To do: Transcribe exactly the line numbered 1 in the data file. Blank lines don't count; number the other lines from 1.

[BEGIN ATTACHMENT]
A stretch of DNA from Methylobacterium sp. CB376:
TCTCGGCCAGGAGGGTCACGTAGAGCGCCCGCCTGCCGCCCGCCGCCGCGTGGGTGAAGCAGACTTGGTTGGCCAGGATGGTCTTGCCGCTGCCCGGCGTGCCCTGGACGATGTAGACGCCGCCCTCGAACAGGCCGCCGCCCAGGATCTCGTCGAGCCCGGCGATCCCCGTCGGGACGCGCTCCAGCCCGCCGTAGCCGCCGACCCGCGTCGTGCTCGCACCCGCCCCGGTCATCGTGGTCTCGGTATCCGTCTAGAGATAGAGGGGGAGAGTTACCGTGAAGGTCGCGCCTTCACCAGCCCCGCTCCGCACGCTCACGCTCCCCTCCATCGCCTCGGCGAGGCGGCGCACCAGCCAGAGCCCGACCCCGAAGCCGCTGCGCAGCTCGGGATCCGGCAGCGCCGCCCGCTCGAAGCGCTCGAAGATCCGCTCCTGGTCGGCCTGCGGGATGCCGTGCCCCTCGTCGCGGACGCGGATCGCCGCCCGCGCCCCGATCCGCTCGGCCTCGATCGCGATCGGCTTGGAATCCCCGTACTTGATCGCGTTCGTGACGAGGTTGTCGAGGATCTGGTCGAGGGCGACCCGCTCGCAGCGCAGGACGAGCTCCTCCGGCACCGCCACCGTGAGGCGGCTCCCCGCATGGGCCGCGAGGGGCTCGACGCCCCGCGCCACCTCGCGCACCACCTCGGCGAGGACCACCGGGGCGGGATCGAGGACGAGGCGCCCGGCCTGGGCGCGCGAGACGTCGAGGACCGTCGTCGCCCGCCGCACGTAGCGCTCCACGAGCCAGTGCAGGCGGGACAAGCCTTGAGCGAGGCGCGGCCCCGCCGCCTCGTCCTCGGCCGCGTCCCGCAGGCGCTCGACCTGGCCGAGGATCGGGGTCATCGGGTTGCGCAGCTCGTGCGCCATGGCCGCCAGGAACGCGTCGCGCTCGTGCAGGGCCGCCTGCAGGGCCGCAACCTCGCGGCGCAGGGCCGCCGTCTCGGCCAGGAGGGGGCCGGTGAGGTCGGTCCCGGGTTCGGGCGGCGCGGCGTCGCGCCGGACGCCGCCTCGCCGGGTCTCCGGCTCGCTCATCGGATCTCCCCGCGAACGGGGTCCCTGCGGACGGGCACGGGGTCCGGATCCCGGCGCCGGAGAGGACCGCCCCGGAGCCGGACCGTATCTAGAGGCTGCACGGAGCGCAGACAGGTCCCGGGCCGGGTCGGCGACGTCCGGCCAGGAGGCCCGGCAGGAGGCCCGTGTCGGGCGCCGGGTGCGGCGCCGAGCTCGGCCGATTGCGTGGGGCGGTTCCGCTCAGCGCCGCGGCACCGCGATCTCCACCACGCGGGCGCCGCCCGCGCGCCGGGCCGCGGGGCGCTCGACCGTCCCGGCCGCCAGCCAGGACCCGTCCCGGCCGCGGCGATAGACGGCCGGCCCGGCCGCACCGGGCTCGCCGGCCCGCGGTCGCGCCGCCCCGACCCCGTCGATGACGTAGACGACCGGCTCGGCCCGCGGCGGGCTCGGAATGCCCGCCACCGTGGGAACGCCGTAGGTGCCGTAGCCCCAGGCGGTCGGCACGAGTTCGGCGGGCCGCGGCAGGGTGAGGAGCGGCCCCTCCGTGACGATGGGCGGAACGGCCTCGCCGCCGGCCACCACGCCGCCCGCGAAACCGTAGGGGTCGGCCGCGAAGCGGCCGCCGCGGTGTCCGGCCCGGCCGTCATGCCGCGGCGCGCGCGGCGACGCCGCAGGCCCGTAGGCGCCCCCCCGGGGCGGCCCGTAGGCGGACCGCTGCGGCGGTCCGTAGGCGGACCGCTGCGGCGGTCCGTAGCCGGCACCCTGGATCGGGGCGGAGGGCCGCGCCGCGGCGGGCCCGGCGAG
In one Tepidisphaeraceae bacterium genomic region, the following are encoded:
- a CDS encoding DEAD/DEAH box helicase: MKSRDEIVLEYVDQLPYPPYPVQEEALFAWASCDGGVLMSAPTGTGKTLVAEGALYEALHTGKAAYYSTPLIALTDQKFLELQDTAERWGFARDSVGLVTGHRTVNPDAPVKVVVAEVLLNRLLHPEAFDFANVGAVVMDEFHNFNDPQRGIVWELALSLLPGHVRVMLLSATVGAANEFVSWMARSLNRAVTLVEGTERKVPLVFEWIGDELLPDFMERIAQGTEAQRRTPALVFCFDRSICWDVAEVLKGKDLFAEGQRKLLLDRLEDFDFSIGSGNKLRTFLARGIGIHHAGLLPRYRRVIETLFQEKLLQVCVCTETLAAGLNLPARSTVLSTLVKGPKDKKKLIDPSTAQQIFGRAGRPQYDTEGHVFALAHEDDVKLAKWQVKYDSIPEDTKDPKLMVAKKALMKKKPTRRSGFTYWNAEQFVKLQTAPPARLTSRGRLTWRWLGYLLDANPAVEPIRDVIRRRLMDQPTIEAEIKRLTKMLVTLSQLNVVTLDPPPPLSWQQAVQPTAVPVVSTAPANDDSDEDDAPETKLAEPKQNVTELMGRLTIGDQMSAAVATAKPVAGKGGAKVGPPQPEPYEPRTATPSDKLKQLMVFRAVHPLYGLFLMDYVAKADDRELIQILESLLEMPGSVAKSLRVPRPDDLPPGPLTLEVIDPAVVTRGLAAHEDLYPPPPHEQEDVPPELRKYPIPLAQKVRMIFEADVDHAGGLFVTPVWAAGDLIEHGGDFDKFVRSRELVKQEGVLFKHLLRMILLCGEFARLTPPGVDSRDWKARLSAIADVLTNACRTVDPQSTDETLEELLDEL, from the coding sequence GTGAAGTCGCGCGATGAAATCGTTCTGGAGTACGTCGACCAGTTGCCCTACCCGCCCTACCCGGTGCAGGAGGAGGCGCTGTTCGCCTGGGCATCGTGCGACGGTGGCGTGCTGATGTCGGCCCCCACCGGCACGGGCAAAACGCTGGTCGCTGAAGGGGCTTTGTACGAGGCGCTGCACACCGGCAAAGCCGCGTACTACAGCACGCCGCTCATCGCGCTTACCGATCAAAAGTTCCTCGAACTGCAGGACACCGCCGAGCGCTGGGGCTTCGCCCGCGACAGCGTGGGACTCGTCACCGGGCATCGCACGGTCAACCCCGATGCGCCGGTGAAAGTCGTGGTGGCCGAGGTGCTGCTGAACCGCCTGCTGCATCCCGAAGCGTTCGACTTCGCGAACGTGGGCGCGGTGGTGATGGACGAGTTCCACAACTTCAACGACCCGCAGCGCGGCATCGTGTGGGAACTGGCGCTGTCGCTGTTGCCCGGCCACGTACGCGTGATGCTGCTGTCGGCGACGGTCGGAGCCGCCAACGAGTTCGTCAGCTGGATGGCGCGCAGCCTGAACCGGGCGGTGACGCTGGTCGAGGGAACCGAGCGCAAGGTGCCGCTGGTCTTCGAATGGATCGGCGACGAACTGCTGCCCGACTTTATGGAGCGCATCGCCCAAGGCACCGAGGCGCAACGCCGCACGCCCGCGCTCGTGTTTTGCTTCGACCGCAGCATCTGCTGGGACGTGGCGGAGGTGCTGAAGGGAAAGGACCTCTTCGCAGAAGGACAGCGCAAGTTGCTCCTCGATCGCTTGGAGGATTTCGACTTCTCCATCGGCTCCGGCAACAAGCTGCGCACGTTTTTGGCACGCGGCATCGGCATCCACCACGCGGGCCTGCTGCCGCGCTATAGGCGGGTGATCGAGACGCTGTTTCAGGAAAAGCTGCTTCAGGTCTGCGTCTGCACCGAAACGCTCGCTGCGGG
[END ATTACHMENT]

A stretch of DNA from Methylobacterium sp. CB376: